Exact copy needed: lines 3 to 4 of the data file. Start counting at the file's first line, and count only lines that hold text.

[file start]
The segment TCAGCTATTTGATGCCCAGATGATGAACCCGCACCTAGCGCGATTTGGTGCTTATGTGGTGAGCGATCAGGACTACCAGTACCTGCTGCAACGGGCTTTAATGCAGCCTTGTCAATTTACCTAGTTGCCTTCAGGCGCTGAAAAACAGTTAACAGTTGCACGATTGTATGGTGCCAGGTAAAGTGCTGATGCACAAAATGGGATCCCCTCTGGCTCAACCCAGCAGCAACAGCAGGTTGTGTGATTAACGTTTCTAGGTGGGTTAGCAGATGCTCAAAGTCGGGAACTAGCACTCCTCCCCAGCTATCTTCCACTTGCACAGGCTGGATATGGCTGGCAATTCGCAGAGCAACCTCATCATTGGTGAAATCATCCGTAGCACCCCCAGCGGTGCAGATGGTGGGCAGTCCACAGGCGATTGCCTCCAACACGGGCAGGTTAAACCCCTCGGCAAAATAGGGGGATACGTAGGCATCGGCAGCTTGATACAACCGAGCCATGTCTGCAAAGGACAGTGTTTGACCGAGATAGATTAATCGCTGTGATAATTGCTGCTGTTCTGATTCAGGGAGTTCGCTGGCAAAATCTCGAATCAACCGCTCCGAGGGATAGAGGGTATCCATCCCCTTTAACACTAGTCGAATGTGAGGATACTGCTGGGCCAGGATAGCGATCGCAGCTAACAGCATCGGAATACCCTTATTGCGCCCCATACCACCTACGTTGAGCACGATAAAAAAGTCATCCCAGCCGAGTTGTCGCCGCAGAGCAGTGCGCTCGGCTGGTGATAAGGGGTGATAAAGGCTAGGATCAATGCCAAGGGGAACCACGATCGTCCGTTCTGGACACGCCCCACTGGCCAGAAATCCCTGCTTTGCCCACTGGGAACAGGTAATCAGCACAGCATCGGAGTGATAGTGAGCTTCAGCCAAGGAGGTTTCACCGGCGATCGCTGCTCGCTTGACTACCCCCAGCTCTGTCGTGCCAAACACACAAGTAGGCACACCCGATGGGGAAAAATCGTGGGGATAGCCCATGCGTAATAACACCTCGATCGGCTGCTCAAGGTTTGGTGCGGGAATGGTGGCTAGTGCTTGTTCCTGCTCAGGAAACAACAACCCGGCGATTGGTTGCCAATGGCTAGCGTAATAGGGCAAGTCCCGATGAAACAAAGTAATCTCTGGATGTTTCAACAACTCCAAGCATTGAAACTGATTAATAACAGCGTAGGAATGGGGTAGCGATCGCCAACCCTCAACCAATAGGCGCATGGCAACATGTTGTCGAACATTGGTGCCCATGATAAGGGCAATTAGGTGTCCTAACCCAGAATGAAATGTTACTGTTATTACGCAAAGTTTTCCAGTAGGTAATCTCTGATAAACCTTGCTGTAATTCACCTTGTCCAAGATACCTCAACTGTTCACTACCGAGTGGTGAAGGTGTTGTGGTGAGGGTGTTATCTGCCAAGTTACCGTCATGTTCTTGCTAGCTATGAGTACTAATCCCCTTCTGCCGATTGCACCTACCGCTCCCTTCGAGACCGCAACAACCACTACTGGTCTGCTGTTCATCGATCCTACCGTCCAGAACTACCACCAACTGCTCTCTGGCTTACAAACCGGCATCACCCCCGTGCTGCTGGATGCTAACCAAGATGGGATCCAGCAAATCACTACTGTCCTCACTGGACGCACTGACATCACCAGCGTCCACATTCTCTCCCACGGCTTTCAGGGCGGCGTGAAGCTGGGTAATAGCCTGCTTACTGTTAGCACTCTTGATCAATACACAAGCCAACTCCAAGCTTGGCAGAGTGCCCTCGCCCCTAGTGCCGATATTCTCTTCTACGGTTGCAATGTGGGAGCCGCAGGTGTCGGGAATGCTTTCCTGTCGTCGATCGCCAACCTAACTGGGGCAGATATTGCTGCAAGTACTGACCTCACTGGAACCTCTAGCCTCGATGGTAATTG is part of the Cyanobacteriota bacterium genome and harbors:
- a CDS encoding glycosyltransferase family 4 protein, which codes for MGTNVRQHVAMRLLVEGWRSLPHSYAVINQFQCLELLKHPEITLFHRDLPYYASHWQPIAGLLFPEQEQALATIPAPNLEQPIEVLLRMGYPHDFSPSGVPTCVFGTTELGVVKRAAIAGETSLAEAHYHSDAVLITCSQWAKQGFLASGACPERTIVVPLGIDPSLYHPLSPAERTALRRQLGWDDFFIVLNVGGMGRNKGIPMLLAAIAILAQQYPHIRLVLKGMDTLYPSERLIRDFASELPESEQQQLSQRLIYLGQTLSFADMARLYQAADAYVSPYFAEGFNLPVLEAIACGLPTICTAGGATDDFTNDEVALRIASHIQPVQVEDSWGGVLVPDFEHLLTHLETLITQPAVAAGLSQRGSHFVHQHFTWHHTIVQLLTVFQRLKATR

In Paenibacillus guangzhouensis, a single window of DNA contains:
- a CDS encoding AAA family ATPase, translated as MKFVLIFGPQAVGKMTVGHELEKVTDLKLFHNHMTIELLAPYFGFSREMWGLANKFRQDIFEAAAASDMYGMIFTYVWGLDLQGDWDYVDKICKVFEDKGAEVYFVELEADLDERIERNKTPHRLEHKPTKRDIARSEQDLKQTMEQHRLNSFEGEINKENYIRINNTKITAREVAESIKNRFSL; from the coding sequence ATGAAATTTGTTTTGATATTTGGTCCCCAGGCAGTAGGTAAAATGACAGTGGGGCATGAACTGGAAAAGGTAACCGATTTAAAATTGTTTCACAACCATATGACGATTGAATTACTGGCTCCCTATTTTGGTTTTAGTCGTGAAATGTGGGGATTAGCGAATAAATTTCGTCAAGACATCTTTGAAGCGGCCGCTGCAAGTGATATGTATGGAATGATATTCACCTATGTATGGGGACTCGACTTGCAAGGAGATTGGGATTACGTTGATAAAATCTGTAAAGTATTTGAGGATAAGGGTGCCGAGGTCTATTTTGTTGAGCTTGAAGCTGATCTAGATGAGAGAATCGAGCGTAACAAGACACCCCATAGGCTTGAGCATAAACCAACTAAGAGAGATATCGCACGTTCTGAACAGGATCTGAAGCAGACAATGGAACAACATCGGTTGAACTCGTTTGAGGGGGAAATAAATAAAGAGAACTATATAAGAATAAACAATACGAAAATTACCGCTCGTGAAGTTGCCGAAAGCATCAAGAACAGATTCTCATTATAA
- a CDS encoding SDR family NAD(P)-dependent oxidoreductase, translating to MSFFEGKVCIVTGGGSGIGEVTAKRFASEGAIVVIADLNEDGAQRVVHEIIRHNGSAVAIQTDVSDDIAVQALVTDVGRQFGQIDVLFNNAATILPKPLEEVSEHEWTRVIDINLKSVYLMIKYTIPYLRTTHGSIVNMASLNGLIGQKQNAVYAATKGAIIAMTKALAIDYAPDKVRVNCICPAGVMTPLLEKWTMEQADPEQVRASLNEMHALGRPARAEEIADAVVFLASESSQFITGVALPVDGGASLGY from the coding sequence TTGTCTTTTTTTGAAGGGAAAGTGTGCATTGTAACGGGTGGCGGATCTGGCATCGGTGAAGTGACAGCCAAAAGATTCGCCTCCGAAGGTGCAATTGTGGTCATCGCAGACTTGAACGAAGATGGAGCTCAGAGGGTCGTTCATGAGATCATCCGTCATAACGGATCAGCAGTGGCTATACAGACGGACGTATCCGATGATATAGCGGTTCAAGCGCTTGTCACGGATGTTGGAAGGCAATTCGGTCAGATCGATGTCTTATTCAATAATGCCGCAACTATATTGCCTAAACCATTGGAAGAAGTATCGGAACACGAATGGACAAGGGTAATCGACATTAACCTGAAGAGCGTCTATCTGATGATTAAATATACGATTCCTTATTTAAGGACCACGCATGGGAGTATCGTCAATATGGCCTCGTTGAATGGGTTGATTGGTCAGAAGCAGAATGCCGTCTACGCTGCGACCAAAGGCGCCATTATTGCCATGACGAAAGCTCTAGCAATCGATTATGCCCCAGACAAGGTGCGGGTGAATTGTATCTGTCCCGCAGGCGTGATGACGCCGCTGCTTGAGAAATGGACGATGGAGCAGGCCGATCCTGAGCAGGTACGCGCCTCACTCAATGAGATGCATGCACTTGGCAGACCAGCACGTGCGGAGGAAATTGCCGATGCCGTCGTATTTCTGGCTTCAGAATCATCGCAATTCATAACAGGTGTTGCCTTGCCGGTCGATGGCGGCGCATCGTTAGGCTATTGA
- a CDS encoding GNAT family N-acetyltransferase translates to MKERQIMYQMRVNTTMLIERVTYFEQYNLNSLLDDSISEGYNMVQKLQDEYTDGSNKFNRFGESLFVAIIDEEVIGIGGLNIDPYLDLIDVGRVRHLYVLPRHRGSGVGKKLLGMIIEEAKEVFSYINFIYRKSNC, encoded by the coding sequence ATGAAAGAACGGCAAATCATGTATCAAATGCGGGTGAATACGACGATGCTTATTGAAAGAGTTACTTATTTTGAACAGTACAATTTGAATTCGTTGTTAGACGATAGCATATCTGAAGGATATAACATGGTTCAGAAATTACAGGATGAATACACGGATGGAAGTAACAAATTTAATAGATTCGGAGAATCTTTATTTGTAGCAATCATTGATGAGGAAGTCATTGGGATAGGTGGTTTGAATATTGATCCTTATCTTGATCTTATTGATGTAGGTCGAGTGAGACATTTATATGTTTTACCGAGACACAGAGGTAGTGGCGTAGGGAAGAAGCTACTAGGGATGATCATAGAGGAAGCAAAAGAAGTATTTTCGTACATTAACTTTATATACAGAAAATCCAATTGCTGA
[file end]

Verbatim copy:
In Paenibacillus guangzhouensis, a single window of DNA contains:
- a CDS encoding AAA family ATPase, translated as MKFVLIFGPQAVGKMTVGHELEKVTDLKLFHNHMTIELLAPYFGFSREMWGLANKFRQDIFEAAAASDMYGMIFTYVWGLDLQGDWDYVDKICKVFEDKGAEVYFVELEADLDERIERNKTPHRLEHKPTKRDIARSEQDLKQTMEQHRLNSFEGEINKENYIRINNTKITAREVAESIKNRFSL; from the coding sequence ATGAAATTTGTTTTGATATTTGGTCCCCAGGCAGTAGGTAAAATGACAGTGGGGCATGAACTGGAAAAGGTAACCGATTTAAAATTGTTTCACAACCATATGACGATTGAATTACTGGCTCCCTATTTTGGTTTTAGTCGTGAAATGTGGGGATTAGCGAATAAATTTCGTCAAGACATCTTTGAAGCGGCCGCTGCAAGTGATATGTATGGAATGATATTCACCTATGTATGGGGACTCGACTTGCAAGGAGATTGGGATTACGTTGATAAAATCTGTAAAGTATTTGAGGATAAGGGTGCCGAGGTCTATTTTGTTGAGCTTGAAGCTGATCTAGATGAGAGAATCGAGCGTAACAAGACACCCCATAGGCTTGAGCATAAACCAACTAAGAGAGATATCGCACGTTCTGAACAGGATCTGAAGCAGACAATGGAACAACATCGGTTGAACTCGTTTGAGGGGGAAATAAATAAAGAGAACTATATAAGAATAAACAATACGAAAATTACCGCTCGTGAAGTTGCCGAAAGCATCAAGAACAGATTCTCATTATAA